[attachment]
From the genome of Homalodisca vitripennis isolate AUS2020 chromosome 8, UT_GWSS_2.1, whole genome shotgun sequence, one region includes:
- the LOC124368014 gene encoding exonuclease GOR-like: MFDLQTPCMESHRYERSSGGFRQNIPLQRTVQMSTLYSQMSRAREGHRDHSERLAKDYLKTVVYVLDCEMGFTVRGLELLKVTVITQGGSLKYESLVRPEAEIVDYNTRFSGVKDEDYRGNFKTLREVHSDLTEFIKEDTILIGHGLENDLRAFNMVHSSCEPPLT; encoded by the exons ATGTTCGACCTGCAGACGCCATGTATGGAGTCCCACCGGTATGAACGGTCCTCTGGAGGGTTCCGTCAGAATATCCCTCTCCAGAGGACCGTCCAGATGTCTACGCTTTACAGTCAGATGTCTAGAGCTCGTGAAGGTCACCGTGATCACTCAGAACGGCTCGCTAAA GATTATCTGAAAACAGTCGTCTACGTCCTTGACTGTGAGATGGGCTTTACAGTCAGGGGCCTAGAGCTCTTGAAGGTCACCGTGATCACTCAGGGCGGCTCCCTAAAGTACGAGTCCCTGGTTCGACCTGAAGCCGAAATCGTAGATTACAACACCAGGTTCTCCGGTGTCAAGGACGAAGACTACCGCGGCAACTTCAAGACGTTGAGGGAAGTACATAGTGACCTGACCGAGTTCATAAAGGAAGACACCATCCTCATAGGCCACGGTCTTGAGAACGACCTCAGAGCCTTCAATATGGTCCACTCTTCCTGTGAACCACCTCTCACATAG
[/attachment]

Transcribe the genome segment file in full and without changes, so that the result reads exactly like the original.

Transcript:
From the genome of Homalodisca vitripennis isolate AUS2020 chromosome 8, UT_GWSS_2.1, whole genome shotgun sequence, one region includes:
- the LOC124368014 gene encoding exonuclease GOR-like: MFDLQTPCMESHRYERSSGGFRQNIPLQRTVQMSTLYSQMSRAREGHRDHSERLAKDYLKTVVYVLDCEMGFTVRGLELLKVTVITQGGSLKYESLVRPEAEIVDYNTRFSGVKDEDYRGNFKTLREVHSDLTEFIKEDTILIGHGLENDLRAFNMVHSSCEPPLT; encoded by the exons ATGTTCGACCTGCAGACGCCATGTATGGAGTCCCACCGGTATGAACGGTCCTCTGGAGGGTTCCGTCAGAATATCCCTCTCCAGAGGACCGTCCAGATGTCTACGCTTTACAGTCAGATGTCTAGAGCTCGTGAAGGTCACCGTGATCACTCAGAACGGCTCGCTAAA GATTATCTGAAAACAGTCGTCTACGTCCTTGACTGTGAGATGGGCTTTACAGTCAGGGGCCTAGAGCTCTTGAAGGTCACCGTGATCACTCAGGGCGGCTCCCTAAAGTACGAGTCCCTGGTTCGACCTGAAGCCGAAATCGTAGATTACAACACCAGGTTCTCCGGTGTCAAGGACGAAGACTACCGCGGCAACTTCAAGACGTTGAGGGAAGTACATAGTGACCTGACCGAGTTCATAAAGGAAGACACCATCCTCATAGGCCACGGTCTTGAGAACGACCTCAGAGCCTTCAATATGGTCCACTCTTCCTGTGAACCACCTCTCACATAG